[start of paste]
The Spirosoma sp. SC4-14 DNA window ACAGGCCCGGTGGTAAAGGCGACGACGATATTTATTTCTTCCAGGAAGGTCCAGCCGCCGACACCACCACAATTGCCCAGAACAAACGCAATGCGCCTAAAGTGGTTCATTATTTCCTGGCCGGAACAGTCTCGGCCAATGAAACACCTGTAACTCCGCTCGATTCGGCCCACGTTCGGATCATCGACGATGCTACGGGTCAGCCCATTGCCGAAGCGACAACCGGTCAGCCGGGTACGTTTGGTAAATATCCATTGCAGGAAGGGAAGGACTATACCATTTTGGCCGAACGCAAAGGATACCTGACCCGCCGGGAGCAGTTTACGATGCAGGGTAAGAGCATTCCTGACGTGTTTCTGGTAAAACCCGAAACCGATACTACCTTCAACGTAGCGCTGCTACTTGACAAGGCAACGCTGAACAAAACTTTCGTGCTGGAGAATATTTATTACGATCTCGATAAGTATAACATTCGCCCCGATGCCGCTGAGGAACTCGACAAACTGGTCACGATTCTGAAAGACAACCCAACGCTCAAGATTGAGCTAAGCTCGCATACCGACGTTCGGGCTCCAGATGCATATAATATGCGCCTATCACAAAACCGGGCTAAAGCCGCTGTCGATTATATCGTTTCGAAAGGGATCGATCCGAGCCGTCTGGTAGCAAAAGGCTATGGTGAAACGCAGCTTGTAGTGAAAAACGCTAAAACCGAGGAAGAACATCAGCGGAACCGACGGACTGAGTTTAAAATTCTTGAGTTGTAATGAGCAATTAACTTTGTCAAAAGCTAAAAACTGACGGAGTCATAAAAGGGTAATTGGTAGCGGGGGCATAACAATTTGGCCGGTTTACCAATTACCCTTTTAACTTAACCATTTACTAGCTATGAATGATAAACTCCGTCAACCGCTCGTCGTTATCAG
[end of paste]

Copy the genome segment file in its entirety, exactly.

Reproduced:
The Spirosoma sp. SC4-14 DNA window ACAGGCCCGGTGGTAAAGGCGACGACGATATTTATTTCTTCCAGGAAGGTCCAGCCGCCGACACCACCACAATTGCCCAGAACAAACGCAATGCGCCTAAAGTGGTTCATTATTTCCTGGCCGGAACAGTCTCGGCCAATGAAACACCTGTAACTCCGCTCGATTCGGCCCACGTTCGGATCATCGACGATGCTACGGGTCAGCCCATTGCCGAAGCGACAACCGGTCAGCCGGGTACGTTTGGTAAATATCCATTGCAGGAAGGGAAGGACTATACCATTTTGGCCGAACGCAAAGGATACCTGACCCGCCGGGAGCAGTTTACGATGCAGGGTAAGAGCATTCCTGACGTGTTTCTGGTAAAACCCGAAACCGATACTACCTTCAACGTAGCGCTGCTACTTGACAAGGCAACGCTGAACAAAACTTTCGTGCTGGAGAATATTTATTACGATCTCGATAAGTATAACATTCGCCCCGATGCCGCTGAGGAACTCGACAAACTGGTCACGATTCTGAAAGACAACCCAACGCTCAAGATTGAGCTAAGCTCGCATACCGACGTTCGGGCTCCAGATGCATATAATATGCGCCTATCACAAAACCGGGCTAAAGCCGCTGTCGATTATATCGTTTCGAAAGGGATCGATCCGAGCCGTCTGGTAGCAAAAGGCTATGGTGAAACGCAGCTTGTAGTGAAAAACGCTAAAACCGAGGAAGAACATCAGCGGAACCGACGGACTGAGTTTAAAATTCTTGAGTTGTAATGAGCAATTAACTTTGTCAAAAGCTAAAAACTGACGGAGTCATAAAAGGGTAATTGGTAGCGGGGGCATAACAATTTGGCCGGTTTACCAATTACCCTTTTAACTTAACCATTTACTAGCTATGAATGATAAACTCCGTCAACCGCTCGTCGTTATCAG